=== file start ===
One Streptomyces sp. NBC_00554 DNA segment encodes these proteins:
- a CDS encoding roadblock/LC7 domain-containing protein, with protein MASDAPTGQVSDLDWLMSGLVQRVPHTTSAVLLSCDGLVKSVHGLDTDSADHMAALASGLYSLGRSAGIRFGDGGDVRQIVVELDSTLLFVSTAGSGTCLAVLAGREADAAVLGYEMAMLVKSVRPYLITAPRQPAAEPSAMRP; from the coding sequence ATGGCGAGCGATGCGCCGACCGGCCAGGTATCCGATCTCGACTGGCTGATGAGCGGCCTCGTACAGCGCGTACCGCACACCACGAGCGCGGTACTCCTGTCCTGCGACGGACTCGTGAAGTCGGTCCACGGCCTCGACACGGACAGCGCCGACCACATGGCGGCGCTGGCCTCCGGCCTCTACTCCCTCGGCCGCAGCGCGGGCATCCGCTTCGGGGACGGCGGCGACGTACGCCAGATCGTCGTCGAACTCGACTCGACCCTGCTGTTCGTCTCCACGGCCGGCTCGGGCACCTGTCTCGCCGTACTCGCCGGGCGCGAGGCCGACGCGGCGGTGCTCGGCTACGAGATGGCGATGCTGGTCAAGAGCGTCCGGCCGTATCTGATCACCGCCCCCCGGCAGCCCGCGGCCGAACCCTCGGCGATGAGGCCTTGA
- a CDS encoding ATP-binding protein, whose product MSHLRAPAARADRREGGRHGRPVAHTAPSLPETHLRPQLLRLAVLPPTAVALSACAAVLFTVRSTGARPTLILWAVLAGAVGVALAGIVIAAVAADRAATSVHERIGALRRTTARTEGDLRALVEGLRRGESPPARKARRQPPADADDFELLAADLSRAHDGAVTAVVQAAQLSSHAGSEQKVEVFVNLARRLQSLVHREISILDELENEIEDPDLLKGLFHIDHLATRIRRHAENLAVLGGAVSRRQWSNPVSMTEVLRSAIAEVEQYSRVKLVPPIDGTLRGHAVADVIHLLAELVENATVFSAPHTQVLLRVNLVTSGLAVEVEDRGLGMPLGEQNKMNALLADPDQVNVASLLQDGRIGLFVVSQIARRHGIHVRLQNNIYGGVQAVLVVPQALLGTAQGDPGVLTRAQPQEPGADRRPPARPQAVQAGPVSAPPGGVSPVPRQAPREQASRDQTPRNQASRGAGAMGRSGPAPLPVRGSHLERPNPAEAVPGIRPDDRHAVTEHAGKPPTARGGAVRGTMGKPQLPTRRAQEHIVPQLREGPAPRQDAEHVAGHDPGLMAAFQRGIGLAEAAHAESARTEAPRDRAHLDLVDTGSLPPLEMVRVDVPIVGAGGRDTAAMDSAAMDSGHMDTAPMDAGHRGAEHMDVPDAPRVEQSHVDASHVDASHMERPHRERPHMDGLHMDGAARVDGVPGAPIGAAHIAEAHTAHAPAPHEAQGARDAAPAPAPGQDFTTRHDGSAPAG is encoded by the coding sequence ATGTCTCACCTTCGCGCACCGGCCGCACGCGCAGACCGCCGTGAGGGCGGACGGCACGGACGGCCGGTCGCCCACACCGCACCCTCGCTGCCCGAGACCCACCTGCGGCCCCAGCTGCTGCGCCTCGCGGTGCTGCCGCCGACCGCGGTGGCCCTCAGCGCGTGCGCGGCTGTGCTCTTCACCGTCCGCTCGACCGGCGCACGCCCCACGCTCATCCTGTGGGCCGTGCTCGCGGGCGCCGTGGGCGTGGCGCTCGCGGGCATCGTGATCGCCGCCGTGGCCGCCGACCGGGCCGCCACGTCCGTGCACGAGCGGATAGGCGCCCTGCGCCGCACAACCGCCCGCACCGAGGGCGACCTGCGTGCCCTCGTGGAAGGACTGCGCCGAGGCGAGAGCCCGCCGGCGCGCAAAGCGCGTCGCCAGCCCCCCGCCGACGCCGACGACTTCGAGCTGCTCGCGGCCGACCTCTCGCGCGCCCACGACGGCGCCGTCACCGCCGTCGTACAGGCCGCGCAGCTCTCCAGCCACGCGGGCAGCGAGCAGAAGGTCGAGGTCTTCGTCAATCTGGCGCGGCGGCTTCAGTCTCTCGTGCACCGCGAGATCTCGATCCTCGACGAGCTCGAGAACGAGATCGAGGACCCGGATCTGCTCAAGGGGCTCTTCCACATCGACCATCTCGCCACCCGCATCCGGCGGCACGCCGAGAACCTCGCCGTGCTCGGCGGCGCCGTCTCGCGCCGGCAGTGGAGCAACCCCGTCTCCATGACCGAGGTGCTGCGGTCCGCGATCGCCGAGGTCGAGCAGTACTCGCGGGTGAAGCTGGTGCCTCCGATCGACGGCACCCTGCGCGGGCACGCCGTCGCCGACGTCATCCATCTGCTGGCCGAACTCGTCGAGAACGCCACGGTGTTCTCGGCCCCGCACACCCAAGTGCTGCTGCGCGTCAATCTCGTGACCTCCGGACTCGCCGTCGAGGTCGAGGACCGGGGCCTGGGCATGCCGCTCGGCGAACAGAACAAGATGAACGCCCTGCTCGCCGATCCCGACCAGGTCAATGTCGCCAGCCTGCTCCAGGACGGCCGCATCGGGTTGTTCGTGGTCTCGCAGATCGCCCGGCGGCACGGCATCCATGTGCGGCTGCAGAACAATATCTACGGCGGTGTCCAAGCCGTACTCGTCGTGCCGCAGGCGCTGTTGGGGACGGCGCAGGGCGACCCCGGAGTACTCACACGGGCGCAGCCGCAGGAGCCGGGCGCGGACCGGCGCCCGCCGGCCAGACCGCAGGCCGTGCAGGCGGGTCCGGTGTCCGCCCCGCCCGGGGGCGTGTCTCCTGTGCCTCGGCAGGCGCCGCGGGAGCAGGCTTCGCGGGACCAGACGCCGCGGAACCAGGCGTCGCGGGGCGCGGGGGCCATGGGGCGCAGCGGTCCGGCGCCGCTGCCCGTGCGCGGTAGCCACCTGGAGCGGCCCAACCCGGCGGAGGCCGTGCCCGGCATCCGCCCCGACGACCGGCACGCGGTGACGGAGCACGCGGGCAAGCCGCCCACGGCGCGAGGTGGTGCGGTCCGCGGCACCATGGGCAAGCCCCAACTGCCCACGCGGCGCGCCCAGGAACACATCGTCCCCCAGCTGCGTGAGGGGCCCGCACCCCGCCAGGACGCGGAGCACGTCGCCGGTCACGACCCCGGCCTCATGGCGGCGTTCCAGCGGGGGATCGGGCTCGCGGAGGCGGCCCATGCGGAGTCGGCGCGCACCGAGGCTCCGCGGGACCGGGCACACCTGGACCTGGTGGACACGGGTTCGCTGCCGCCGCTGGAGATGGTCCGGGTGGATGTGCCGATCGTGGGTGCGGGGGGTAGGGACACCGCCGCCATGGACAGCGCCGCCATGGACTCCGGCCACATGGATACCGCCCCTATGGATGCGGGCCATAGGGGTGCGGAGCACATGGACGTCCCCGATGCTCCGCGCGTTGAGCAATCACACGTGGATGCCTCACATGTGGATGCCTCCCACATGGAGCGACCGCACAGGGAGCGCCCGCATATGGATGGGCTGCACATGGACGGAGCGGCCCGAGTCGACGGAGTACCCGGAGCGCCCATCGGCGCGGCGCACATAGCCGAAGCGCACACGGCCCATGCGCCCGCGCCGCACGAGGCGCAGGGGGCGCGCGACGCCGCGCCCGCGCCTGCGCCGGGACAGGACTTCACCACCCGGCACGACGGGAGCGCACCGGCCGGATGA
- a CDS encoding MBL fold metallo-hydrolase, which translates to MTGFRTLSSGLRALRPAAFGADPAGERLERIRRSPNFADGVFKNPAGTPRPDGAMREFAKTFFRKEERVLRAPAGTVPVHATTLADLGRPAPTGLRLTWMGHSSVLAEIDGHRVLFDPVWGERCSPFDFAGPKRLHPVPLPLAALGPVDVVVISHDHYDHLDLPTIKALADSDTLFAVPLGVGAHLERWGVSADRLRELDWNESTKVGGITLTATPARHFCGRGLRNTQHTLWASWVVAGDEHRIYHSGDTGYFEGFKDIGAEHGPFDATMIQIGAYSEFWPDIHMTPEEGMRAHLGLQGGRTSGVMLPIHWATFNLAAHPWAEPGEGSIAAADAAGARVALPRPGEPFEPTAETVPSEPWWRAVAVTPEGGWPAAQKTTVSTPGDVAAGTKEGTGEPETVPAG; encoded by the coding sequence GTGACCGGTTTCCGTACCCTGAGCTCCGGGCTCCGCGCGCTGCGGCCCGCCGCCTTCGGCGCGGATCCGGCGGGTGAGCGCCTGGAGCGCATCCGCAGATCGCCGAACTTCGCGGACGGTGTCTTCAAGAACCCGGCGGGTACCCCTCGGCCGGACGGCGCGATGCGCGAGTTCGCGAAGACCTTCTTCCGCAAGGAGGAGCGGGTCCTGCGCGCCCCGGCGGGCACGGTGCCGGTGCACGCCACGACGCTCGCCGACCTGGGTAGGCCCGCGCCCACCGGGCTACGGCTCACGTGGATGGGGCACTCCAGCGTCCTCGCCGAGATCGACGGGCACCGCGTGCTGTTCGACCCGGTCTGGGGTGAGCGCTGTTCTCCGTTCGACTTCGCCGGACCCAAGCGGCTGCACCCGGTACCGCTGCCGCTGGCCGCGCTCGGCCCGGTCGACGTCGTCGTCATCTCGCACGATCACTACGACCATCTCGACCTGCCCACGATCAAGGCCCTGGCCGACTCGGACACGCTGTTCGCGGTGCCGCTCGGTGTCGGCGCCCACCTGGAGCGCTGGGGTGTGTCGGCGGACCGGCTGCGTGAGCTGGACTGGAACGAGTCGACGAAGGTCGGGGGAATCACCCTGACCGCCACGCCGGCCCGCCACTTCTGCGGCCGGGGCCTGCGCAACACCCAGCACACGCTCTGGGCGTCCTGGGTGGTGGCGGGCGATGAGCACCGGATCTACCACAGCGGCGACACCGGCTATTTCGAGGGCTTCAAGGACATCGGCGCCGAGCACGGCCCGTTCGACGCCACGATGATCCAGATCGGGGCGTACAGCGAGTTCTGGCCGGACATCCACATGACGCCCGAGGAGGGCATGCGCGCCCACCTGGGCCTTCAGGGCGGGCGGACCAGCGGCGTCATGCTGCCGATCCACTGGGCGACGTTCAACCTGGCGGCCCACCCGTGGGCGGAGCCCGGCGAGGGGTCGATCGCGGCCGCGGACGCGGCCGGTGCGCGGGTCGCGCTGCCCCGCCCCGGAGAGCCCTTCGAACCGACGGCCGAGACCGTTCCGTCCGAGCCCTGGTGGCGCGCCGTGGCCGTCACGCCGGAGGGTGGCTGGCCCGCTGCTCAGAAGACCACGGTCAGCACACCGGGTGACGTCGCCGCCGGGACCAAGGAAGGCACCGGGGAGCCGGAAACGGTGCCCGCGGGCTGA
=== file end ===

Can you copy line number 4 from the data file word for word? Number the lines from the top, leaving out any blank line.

- a CDS encoding MBL fold metallo-hydrolase, which translates to MTGFRTLSSGLRALRPAAFGADPAGERLERIRRSPNFADGVFKNPAGTPRPDGAMREFAKTFFRKEERVLRAPAGTVPVHATTLADLGRPAPTGLRLTWMGHSSVLAEIDGHRVLFDPVWGERCSPFDFAGPKRLHPVPLPLAALGPVDVVVISHDHYDHLDLPTIKALADSDTLFAVPLGVGAHLERWGVSADRLRELDWNESTKVGGITLTATPARHFCGRGLRNTQHTLWASWVVAGDEHRIYHSGDTGYFEGFKDIGAEHGPFDATMIQIGAYSEFWPDIHMTPEEGMRAHLGLQGGRTSGVMLPIHWATFNLAAHPWAEPGEGSIAAADAAGARVALPRPGEPFEPTAETVPSEPWWRAVAVTPEGGWPAAQKTTVSTPGDVAAGTKEGTGEPETVPAG; encoded by the coding sequence GTGACCGGTTTCCGTACCCTGAGCTCCGGGCTCCGCGCGCTGCGGCCCGCCGCCTTCGGCGCGGATCCGGCGGGTGAGCGCCTGGAGCGCATCCGCAGATCGCCGAACTTCGCGGACGGTGTCTTCAAGAACCCGGCGGGTACCCCTCGGCCGGACGGCGCGATGCGCGAGTTCGCGAAGACCTTCTTCCGCAAGGAGGAGCGGGTCCTGCGCGCCCCGGCGGGCACGGTGCCGGTGCACGCCACGACGCTCGCCGACCTGGGTAGGCCCGCGCCCACCGGGCTACGGCTCACGTGGATGGGGCACTCCAGCGTCCTCGCCGAGATCGACGGGCACCGCGTGCTGTTCGACCCGGTCTGGGGTGAGCGCTGTTCTCCGTTCGACTTCGCCGGACCCAAGCGGCTGCACCCGGTACCGCTGCCGCTGGCCGCGCTCGGCCCGGTCGACGTCGTCGTCATCTCGCACGATCACTACGACCATCTCGACCTGCCCACGATCAAGGCCCTGGCCGACTCGGACACGCTGTTCGCGGTGCCGCTCGGTGTCGGCGCCCACCTGGAGCGCTGGGGTGTGTCGGCGGACCGGCTGCGTGAGCTGGACTGGAACGAGTCGACGAAGGTCGGGGGAATCACCCTGACCGCCACGCCGGCCCGCCACTTCTGCGGCCGGGGCCTGCGCAACACCCAGCACACGCTCTGGGCGTCCTGGGTGGTGGCGGGCGATGAGCACCGGATCTACCACAGCGGCGACACCGGCTATTTCGAGGGCTTCAAGGACATCGGCGCCGAGCACGGCCCGTTCGACGCCACGATGATCCAGATCGGGGCGTACAGCGAGTTCTGGCCGGACATCCACATGACGCCCGAGGAGGGCATGCGCGCCCACCTGGGCCTTCAGGGCGGGCGGACCAGCGGCGTCATGCTGCCGATCCACTGGGCGACGTTCAACCTGGCGGCCCACCCGTGGGCGGAGCCCGGCGAGGGGTCGATCGCGGCCGCGGACGCGGCCGGTGCGCGGGTCGCGCTGCCCCGCCCCGGAGAGCCCTTCGAACCGACGGCCGAGACCGTTCCGTCCGAGCCCTGGTGGCGCGCCGTGGCCGTCACGCCGGAGGGTGGCTGGCCCGCTGCTCAGAAGACCACGGTCAGCACACCGGGTGACGTCGCCGCCGGGACCAAGGAAGGCACCGGGGAGCCGGAAACGGTGCCCGCGGGCTGA